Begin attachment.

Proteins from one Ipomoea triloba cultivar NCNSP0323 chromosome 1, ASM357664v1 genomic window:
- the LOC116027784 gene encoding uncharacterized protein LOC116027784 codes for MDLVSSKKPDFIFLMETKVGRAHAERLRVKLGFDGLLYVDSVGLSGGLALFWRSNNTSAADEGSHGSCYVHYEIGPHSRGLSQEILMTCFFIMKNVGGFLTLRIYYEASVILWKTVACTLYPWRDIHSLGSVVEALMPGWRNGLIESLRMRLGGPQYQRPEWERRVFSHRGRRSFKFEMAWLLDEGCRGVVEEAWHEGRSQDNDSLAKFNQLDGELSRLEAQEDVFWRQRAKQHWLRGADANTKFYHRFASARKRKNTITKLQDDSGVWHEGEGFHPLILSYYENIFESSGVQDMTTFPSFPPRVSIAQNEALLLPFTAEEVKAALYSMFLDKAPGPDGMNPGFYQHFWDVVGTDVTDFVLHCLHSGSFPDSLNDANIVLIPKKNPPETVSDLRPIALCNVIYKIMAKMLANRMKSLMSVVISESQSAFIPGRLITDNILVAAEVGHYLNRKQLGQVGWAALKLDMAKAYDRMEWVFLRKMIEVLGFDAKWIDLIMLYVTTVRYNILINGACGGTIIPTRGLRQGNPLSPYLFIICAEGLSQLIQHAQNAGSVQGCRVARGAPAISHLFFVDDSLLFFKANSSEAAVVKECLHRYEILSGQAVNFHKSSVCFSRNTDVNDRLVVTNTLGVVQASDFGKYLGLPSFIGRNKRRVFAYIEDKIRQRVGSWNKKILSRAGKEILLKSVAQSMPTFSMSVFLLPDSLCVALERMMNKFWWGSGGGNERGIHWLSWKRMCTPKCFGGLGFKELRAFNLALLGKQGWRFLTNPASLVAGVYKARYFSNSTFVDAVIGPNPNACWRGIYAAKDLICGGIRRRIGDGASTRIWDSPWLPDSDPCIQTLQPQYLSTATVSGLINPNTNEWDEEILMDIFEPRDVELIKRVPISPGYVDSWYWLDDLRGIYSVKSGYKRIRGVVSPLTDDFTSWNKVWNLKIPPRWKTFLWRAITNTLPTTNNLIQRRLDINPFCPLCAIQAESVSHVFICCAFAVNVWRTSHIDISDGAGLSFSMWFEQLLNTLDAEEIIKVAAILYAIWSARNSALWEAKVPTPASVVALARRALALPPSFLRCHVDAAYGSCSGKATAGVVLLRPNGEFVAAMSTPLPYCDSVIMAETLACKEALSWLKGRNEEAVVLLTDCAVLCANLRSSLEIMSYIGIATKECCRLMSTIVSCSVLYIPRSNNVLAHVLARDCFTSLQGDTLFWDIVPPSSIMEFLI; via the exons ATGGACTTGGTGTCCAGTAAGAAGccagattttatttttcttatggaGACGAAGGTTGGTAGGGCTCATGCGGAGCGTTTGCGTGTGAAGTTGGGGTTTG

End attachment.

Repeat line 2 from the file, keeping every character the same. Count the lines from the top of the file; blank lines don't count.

- the LOC116027784 gene encoding uncharacterized protein LOC116027784 codes for MDLVSSKKPDFIFLMETKVGRAHAERLRVKLGFDGLLYVDSVGLSGGLALFWRSNNTSAADEGSHGSCYVHYEIGPHSRGLSQEILMTCFFIMKNVGGFLTLRIYYEASVILWKTVACTLYPWRDIHSLGSVVEALMPGWRNGLIESLRMRLGGPQYQRPEWERRVFSHRGRRSFKFEMAWLLDEGCRGVVEEAWHEGRSQDNDSLAKFNQLDGELSRLEAQEDVFWRQRAKQHWLRGADANTKFYHRFASARKRKNTITKLQDDSGVWHEGEGFHPLILSYYENIFESSGVQDMTTFPSFPPRVSIAQNEALLLPFTAEEVKAALYSMFLDKAPGPDGMNPGFYQHFWDVVGTDVTDFVLHCLHSGSFPDSLNDANIVLIPKKNPPETVSDLRPIALCNVIYKIMAKMLANRMKSLMSVVISESQSAFIPGRLITDNILVAAEVGHYLNRKQLGQVGWAALKLDMAKAYDRMEWVFLRKMIEVLGFDAKWIDLIMLYVTTVRYNILINGACGGTIIPTRGLRQGNPLSPYLFIICAEGLSQLIQHAQNAGSVQGCRVARGAPAISHLFFVDDSLLFFKANSSEAAVVKECLHRYEILSGQAVNFHKSSVCFSRNTDVNDRLVVTNTLGVVQASDFGKYLGLPSFIGRNKRRVFAYIEDKIRQRVGSWNKKILSRAGKEILLKSVAQSMPTFSMSVFLLPDSLCVALERMMNKFWWGSGGGNERGIHWLSWKRMCTPKCFGGLGFKELRAFNLALLGKQGWRFLTNPASLVAGVYKARYFSNSTFVDAVIGPNPNACWRGIYAAKDLICGGIRRRIGDGASTRIWDSPWLPDSDPCIQTLQPQYLSTATVSGLINPNTNEWDEEILMDIFEPRDVELIKRVPISPGYVDSWYWLDDLRGIYSVKSGYKRIRGVVSPLTDDFTSWNKVWNLKIPPRWKTFLWRAITNTLPTTNNLIQRRLDINPFCPLCAIQAESVSHVFICCAFAVNVWRTSHIDISDGAGLSFSMWFEQLLNTLDAEEIIKVAAILYAIWSARNSALWEAKVPTPASVVALARRALALPPSFLRCHVDAAYGSCSGKATAGVVLLRPNGEFVAAMSTPLPYCDSVIMAETLACKEALSWLKGRNEEAVVLLTDCAVLCANLRSSLEIMSYIGIATKECCRLMSTIVSCSVLYIPRSNNVLAHVLARDCFTSLQGDTLFWDIVPPSSIMEFLI; via the exons ATGGACTTGGTGTCCAGTAAGAAGccagattttatttttcttatggaGACGAAGGTTGGTAGGGCTCATGCGGAGCGTTTGCGTGTGAAGTTGGGGTTTG